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How’s the weather up there? It’ll be harder for Alaska to tell as a longtime program goes off air

by Sophia Chen
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weather program

Alaska’s long-running weather program, “Alaska Weather,” is going off air after 47 years, leaving residents concerned about the loss of vital information. The program, designed for rural and roadless areas of the state, provides separate forecasts for mariners, aviators, and residents to make informed decisions regarding hunting, fishing, and flying in extreme weather conditions. However, due to business considerations, the program will no longer be distributed to public television stations in Juneau and Fairbanks, marking its last on-air broadcast. Going forward, the program will only be available on YouTube, raising concerns for vulnerable residents in Indigenous communities with unreliable internet service or those who prefer traditional means of information gathering.

In Stebbins, a Yup’ik village with limited internet access, Morris Nashoanak, who relies on the program for subsistence hunting and fishing decisions, expressed the importance of “Alaska Weather.” Unfortunately, with slow and intermittent internet, some residents may be left without critical information. Traditionally, Alaska Public Media has provided the show through its Fairbanks station to the Alaska Rural Communication System, a network of low-power transmitters reaching rural areas. However, Alaska Public Media decided to discontinue distribution unless it received $50,000 annually from the federal government. While the National Oceanic and Atmospheric Administration agreed to provide the funds, a subsequent review revealed that the actual annual costs were $200,000, making it financially unfeasible for Alaska Public Media to continue the distribution.

Linda Wei, Alaska Public Media’s chief content officer, stated that distributing the show for free is no longer sustainable for the network. Allan Eustis, the show’s first anchor, who witnessed the program’s impact during his visits to distant villages, highlighted its importance for supporting subsistence hunting and whaling activities. Initially produced live at Alaska Public Media’s studios, the show was later moved to the National Weather Service’s office in Anchorage, where two meteorologists produce forecasts and film the segments. The program is then compiled by technicians at Alaska Public Media into a 30-minute show. With the on-air broadcast ending, the forecast segments will be uploaded to a National Weather Service YouTube channel.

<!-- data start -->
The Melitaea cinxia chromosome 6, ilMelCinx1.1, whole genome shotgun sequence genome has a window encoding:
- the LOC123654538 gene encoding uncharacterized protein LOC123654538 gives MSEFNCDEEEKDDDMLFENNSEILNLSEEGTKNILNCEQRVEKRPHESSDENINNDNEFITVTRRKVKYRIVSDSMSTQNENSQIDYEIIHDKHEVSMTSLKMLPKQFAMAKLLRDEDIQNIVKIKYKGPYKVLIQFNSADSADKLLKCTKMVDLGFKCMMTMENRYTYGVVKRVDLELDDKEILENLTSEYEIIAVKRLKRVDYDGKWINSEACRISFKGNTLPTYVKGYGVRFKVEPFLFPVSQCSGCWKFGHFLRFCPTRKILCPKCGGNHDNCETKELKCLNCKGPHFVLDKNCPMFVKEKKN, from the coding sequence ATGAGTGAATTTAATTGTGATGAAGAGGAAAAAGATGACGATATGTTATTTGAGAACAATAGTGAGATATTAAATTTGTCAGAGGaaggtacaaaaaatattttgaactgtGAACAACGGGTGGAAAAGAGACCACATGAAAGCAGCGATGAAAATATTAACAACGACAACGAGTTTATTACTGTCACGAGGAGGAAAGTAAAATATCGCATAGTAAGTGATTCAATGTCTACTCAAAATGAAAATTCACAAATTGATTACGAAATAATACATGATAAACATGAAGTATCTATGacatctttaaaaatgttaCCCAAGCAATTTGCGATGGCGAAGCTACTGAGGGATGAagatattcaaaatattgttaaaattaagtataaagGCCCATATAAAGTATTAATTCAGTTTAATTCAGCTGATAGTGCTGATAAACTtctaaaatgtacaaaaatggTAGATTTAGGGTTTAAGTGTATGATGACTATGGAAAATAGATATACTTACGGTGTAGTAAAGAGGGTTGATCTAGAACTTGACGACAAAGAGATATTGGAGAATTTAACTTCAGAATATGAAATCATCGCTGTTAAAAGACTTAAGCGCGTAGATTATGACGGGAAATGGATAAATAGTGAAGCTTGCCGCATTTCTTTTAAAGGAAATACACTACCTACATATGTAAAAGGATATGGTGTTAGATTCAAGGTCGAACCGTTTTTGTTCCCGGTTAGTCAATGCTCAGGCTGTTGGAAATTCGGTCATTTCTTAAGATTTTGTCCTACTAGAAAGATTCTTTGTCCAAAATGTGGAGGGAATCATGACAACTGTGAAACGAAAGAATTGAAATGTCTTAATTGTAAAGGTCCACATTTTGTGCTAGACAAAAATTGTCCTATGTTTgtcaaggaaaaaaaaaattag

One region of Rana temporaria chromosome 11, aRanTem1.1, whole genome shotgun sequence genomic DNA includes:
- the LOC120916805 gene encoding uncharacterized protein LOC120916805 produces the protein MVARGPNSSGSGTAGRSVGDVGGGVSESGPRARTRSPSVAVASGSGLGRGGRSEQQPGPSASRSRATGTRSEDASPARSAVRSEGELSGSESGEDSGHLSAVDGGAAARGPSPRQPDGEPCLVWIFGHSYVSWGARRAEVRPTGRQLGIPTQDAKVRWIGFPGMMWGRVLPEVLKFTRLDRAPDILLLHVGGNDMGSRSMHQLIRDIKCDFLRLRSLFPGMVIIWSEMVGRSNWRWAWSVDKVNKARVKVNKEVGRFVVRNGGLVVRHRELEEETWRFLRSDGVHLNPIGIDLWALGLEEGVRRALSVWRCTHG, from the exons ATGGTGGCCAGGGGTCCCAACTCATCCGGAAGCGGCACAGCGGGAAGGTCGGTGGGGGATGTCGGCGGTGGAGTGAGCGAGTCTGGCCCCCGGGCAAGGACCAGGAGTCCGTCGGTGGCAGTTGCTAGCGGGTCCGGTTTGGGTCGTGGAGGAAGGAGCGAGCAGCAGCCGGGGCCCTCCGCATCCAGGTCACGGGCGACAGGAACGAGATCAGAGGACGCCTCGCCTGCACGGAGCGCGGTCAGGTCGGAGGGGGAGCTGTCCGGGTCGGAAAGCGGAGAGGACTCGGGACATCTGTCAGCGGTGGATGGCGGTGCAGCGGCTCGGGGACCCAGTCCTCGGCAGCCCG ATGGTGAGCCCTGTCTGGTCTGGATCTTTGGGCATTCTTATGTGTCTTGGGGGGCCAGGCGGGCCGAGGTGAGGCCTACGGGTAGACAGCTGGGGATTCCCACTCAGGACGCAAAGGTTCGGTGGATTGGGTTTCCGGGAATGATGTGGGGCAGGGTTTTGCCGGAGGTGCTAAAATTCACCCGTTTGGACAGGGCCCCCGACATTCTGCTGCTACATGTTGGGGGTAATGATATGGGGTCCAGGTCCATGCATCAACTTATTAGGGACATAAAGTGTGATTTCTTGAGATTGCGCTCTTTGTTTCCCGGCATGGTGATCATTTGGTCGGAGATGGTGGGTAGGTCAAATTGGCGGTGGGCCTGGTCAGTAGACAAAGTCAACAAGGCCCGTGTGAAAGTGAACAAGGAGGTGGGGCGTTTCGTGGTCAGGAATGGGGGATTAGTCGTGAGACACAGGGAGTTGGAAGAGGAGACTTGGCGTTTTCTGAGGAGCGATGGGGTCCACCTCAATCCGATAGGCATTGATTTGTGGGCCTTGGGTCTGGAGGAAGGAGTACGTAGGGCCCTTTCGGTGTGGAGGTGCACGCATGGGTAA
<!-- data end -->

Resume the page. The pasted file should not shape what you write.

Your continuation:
Rick Thoman, a climate specialist, expressed disappointment at the discontinuation of the on-air broadcast, emphasizing the challenges faced by Alaskans in obtaining weather information without reliable internet connectivity. Although efforts are underway to address connectivity inequities in Alaska, building a robust network across the challenging terrain will take time. Even with internet access, unforeseen issues such as cable damage caused by ice scouring can disrupt services. The weather service and Alaska Public Media are open to further discussions and public input to explore alternative means of delivering weather information, although suggestions such as radio programs or podcasts may not support the visual graphics provided by the TV show.

Despite the ongoing efforts to bridge the digital divide in Alaska, the loss of “Alaska Weather” on public television raises concerns about the accessibility of vital weather information for rural and Indigenous communities in the state.

Frequently Asked Questions (FAQs) about weather program

What is the “Alaska Weather” program?

“Alaska Weather” is a long-running program that provides weather forecasts specifically designed for rural and roadless areas of Alaska. It offers separate forecasts for mariners, aviators, and residents, helping them make informed decisions regarding hunting, fishing, and flying in extreme weather conditions.

Why is the “Alaska Weather” program going off air?

The program is going off air due to business considerations. The distribution to public television stations in Juneau and Fairbanks will be discontinued, and the program will be available only on YouTube. This decision has raised concerns about accessibility for vulnerable residents with limited internet service or who prefer traditional means of information gathering.

How will the loss of the program affect Alaska’s residents?

The loss of the program may impact residents, especially those in far-flung Indigenous communities, as they rely on the weather information for subsistence hunting, fishing, and making important decisions in their everyday lives. With unreliable internet access and limited alternatives, some residents may be left without critical weather information, exacerbating the digital divide in the state.

Are there any efforts to address the accessibility issues?

Efforts are being made to address connectivity inequities in Alaska, including recent government initiatives to build broadband infrastructure in the state. However, building a robust network across challenging terrains takes time. The weather service and Alaska Public Media are open to further discussions and public input to explore alternative means of delivering weather information, considering suggestions such as radio programs or podcasts.

Will there be any support for rural communities with limited internet access?

While the future support for rural communities with limited internet access is not explicitly mentioned in the text, there are ongoing efforts to address connectivity issues in Alaska, including funding for broadband infrastructure. It remains a topic of concern and discussion, as ensuring access to vital weather information for all residents, including those in remote areas, is crucial.

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